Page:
Now, the last time I saw any of Marmit's SES figures was in the ‘00s, Lum or otherwise, and only at cons. Most sellers had them from anywhere between $80 and $100, but I managed to find one guy who had Lum here for $40, trying not to scream in exultation at my deal while I purchased it.
Oh, I want to say one thing about Urusei Yatsura while I have you here — mainly is that I find the anime superior to Rumiko Takahashi's manga. I guess that's partially because I was never exposed to much of the Viz Manga, but even what I have read, the best episodes of the anime just blows the manga version out of the water. Also, if your only experience with noted auteur/grumpy old man Mamoru Oshii is his recent, melancholy, action-less work like The Sky Crawlers, you owe it to yourself to see his UY episodes. The man is a comedy genius — I wish he'd get back to it.
I've probably said my schtick about the Macross portion of Robotech being the greatest love story of the 20th century a half dozen times in Astro Toy alone, so I'll spare you. But my favorite corner of the gin-soaked love quadrangle is Lisa Hayes, the first officer of the SDF and thus effective commander, since Captain Gloval is bombed out of mind for the entirety of the cartoon. She's the most powerful/sober person in the most powerful spaceship in the universe, and she's so in love she washes Rick Hunter's underwear while he's off chasing after an underage Chinese pop star. That's love for you — totally insane, tremendously stupid, and absolutely overpowering.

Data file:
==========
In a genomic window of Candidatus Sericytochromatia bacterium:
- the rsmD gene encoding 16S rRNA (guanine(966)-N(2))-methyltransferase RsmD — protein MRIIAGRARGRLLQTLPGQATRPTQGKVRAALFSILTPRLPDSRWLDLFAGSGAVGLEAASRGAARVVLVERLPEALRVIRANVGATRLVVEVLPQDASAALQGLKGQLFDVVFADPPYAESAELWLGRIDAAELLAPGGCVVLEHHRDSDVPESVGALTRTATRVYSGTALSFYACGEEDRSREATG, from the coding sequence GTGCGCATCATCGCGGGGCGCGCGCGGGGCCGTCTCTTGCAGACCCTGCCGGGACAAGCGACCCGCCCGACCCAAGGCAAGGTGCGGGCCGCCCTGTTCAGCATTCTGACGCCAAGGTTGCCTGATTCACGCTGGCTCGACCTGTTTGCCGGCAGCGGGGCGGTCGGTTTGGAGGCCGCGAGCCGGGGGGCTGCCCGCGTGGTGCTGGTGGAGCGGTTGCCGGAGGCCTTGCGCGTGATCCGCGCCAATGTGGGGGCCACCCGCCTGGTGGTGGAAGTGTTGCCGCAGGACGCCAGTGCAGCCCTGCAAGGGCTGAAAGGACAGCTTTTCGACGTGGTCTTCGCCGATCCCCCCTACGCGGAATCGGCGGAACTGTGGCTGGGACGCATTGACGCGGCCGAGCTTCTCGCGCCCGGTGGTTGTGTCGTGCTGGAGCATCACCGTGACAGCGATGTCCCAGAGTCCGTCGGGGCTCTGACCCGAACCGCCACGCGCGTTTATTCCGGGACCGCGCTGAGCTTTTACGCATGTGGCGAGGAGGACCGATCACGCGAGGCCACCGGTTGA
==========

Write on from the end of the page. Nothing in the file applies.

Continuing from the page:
This 12-inch figure was part of Matchbox's original 1980s Robotech toyline; while they made action figures and mecha vehicles for the boys, they realized that Robotech had enough of a love story that young girls might be watching it as well, and made a few dolls of Lisa, Minmei and Rick Hunter. It might sound a little sexist now, but even imagining girls were watching a boys’ action cartoon in 1985 was a major step in nerd gender equality.
So Lisa here is over 25-years-old, but she's holding up pretty darn well. She's 100% a Barbie copy in that she has swivel arms, legs and neck, impossibly tiny hands and feet, and rooted hair. Obviously, the hair is a bit of a mess, but the fact you can even kind of see Lisa's very unique anime hairstyle in it is, in my opinion, a triumph of ‘80s toymaking. I don't know if any real women could get their hair to do what Lisa's does, and the fact that someone at Matchbox got plastic hair to even kind of do it in an a whole line of 12-inch dolls is a miracle. Sir or madam, whoever you are, I salute you.